Summer camp registrations are in full swing, although many are still concerned about COVID-19 and the overall safety of our children–and rightfully so. With all of the uncertainties and what ifs, some parents may even consider avoiding any risks and not sending their children to summer camp at all.
Though these concerns are real and parents have every right to worry for their children, completely shutting down the idea could be detrimental to a child’s mental and physical well-being. At the end of the day, children need the camp experience more than ever after these rough couple of years.
The pandemic has caused a mental health crisis among children. Inconsistent learning conditions, long periods of isolation and time away from close friends, loss of loved ones, and in general, a world that is constantly changing has ravaged the lives of young children who are oftentimes very vulnerable. This leads to a burnout that is characterized by both physical and mental exhaustion. Taking away something that they look forward to and find enjoyable will only exasperate this burnout. Children need the opportunity to be able to interact with one another and enjoy the things that they enjoy without having to worry.
Adults understand how stressful life can be. They also understand that they can’t always afford to “not worry about it.” One key component of growing up is understanding when and how to effectively deal with the things life throws at you. Parents especially understand the extent that they would go to in order to make sure their children don’t have to deal with these things while they are still so young. They want to shoulder the burden as long as they can so that their children can enjoy their childhood because there will come a day when their children do grow up and reach an age where they are mature enough to effectively handle life’s complicated problems. It is the parent’s job to raise them until they get to that point, teaching them along the way how to handle life’s problems.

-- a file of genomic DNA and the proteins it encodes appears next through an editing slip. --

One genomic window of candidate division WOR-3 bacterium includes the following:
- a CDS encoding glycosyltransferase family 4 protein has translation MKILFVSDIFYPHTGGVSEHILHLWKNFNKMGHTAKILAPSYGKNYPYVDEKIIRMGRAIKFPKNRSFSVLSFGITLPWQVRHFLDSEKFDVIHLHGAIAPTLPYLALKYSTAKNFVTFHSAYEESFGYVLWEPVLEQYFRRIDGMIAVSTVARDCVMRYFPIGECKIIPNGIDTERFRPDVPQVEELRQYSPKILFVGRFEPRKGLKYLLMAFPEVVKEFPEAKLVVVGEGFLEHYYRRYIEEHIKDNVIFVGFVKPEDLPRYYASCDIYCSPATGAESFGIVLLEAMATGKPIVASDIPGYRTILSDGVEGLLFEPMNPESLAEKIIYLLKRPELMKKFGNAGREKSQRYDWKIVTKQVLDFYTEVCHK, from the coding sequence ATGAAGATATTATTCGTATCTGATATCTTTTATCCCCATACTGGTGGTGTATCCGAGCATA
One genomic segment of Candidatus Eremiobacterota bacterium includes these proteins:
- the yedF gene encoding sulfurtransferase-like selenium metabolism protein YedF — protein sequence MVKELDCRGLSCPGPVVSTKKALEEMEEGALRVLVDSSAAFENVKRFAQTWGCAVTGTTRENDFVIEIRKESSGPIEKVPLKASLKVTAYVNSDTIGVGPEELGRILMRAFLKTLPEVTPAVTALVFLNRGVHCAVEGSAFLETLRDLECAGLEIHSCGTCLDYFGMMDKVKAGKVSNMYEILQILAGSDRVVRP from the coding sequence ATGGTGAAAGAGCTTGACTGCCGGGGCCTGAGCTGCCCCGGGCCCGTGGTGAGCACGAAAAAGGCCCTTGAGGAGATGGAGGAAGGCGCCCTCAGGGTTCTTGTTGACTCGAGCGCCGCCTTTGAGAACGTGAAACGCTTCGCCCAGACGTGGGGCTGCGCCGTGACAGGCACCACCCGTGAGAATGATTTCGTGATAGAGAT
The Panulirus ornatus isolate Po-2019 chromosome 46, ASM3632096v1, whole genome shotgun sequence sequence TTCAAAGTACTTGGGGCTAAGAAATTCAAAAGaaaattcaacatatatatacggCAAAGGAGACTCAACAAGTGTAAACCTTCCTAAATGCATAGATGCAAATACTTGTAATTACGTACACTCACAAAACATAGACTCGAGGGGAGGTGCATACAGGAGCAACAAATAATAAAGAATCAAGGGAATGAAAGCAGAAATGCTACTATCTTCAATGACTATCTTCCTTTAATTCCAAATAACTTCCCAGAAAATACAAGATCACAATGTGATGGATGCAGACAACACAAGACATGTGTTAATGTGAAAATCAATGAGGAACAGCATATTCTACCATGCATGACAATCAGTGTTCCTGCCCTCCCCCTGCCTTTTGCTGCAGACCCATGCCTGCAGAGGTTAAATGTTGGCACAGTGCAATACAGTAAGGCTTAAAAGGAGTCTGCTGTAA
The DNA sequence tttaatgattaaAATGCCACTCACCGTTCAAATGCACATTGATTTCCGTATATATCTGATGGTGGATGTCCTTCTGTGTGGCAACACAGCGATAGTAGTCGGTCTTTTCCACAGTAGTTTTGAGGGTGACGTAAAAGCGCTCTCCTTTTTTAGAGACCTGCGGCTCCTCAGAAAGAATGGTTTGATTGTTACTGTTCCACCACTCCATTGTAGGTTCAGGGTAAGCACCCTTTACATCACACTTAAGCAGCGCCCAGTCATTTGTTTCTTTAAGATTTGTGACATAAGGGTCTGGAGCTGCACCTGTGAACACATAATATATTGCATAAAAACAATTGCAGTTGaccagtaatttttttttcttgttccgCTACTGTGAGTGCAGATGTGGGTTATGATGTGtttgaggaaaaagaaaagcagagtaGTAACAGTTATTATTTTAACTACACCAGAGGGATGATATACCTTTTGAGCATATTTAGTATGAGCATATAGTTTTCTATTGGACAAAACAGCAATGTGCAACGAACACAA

LET’S GO TO SUMMER CAMP
Children want to feel as if their ideas and feelings are respected. Summer camp may not seem like a big deal considering the current atmosphere of the world, but it can truly have a positive impact on children who do feel strongly about it.
There is wisdom in handling the situation and actively listening to children when they are expressing this great want to attend a summer camp. The pandemic has been around for two years now. Throughout the majority of it, children have had to change so much about the way they lived and even the way they learned. For two years, they have had to repeatedly shift between in person and remote learning as cases rose and fell and new variants of the virus formed. For two years, they had to carefully manage how they spent time with their friends and family. That is two Christmases, Thanksgivings, birthdays, and other holidays where some families were hesitant to even gather together. They were advised against it and told to be socially distant and even to avoid physical contact. Parents can understand how difficult and scary it can be for a child to be told that they can’t hug the people they love for fear of spreading a potentially deadly virus.
While we should not cast off all worries and precautions in order to conquer this thing called pandemic burnout, we should still try to find the joy of summer camp this year.
Summer camp is a place where kids can be kids. They can hang out with each other and get the much-needed social interactions that COVID has limited, and day camps and overnight camps are putting in the work to make sure everyone stays healthy and safe all summer long.
Summer camp gives children stability. It gives them a time to hang out with friends that they possibly have not seen in a long time. It gives them time to form new friendships. It gives them time to make memories that they can look back upon years down the road.